What to Do With Your Great Ideas

You’ll feel great – even inspired – when all your brainstorming and research yields a Big Idea, whether it’s for a new product, a marketing campaign, or a headline for a sales promotion. But you’re not done.

See, it’s not enough for your idea to be captured. It needs to be tamed. Polished. Beaten into submission (or whatever other metaphor floats your dinghy).

Because it’s in the execution, rather than the mere inspiration, where you’re going to set yourself apart from the rest of the pack.

Think of it this way.

Some cave guy (or gal) once had an idea for a thing called a “wheel.” We must remember to send him (or her) some flowers. But while we’re at it, let’s not forget to thank the fella (for it was one, Charles Goodyear) who thought up vulcanized rubber in 1844… and Robert Thomson who came up with the first inflatable tire in 1845… John Dunlop, who re-invented it for his son’s tricycle in 1847… and all the other innovators since.

They all took a great idea and made it greater… by working it over, massaging it, pushing forward and making mistakes, and plenty more. It was their sweat equity that made the real difference.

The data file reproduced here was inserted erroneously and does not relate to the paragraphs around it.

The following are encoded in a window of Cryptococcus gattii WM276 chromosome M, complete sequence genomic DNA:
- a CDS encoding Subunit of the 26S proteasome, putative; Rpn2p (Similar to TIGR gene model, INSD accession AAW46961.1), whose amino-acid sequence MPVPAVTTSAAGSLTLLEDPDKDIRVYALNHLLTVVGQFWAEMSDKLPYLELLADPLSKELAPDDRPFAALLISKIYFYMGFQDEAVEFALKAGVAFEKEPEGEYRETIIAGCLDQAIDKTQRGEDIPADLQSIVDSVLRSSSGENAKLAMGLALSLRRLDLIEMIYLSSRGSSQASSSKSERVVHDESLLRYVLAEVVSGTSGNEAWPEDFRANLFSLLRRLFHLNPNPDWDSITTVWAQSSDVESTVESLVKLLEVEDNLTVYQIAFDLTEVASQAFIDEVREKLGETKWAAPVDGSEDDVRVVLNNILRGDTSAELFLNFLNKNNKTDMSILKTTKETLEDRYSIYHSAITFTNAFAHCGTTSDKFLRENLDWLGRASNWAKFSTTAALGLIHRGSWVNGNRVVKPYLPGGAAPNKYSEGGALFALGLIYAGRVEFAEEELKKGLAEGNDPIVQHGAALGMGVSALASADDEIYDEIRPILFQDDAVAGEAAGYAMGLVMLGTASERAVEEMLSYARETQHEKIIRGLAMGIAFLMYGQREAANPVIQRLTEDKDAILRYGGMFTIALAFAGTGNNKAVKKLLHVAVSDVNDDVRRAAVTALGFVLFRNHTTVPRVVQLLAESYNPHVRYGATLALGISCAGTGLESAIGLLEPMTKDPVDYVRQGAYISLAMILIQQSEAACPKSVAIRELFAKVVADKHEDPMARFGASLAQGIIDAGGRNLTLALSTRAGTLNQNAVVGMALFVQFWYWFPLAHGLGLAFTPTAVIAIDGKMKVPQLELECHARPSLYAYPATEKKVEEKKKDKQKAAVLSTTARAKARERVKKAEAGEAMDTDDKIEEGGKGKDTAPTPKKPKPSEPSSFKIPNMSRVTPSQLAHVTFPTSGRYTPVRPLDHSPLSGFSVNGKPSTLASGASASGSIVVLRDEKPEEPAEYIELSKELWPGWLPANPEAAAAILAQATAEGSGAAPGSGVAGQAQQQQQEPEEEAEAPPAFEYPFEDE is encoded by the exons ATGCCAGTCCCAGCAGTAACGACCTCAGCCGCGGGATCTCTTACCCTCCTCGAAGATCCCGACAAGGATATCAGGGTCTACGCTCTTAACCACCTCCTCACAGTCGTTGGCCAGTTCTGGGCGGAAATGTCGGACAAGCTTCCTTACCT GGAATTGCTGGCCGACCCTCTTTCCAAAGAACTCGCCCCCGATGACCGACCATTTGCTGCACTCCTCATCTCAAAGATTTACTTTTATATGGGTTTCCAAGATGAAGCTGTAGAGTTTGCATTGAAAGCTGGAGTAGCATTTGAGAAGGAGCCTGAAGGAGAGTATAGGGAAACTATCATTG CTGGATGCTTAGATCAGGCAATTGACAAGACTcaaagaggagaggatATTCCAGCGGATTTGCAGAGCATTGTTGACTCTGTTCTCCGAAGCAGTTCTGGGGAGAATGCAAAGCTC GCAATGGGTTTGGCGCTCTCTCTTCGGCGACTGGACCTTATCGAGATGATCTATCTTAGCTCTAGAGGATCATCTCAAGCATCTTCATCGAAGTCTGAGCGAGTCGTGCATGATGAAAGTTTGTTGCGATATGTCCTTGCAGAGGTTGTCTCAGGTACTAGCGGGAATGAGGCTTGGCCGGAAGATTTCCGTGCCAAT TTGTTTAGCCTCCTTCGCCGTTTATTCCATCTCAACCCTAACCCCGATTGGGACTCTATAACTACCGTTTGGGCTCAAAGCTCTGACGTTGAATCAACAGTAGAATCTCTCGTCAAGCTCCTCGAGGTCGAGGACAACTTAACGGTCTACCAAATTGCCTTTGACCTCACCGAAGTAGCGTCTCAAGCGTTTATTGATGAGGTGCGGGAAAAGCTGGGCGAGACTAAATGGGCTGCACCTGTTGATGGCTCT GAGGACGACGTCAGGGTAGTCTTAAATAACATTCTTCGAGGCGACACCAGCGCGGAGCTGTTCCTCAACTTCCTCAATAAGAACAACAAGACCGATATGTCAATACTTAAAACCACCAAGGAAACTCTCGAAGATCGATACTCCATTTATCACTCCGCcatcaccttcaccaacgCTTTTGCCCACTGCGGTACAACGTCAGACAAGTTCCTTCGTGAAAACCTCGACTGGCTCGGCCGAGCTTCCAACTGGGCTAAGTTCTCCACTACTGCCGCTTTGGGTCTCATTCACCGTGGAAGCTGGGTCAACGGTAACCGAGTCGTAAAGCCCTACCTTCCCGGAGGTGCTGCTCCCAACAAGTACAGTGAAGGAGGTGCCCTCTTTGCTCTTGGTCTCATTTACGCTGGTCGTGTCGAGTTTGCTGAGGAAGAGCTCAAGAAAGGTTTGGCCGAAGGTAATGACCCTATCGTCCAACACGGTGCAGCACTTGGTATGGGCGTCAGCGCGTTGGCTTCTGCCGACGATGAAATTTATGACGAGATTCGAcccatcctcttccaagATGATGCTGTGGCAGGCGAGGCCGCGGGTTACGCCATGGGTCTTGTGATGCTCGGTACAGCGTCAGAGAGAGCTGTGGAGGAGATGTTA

Here’s the good news: As you polish and refine, you’ll discover more ideas. All worth re-working too. Your pool of genius will expand. And pretty soon, you’re not just the guy (or gal) who had that one great idea a long time ago… you’re the one who has lots of great ideas. Even better, you’ll have a reputation as one of the rare few who sees those ideas through.

[Ed. Note: Get even more of expert copywriter John Forde’s musings on the creative process, marketing, copywriting, and more at his blog.]

Comment on this article

John Forde's 15-year career as a top copywriter started as an understudy of Bill Bonner and Michael Masterson. Since then, John has written countless winning controls, has generated well over $30 million in sales, and has successfully launched dozens of products. He's also worked three years as a financial journalist and has written books on wealth building and health, as well as more than 250 articles on copywriting for his popular ezine, The Copywriter's Roundtable. John has taught copywriting in private seminars and conferences in Paris, London, Bonn, Chicago, Buenos Aires, Baltimore, and Warsaw. He currently lives and works from Paris, France.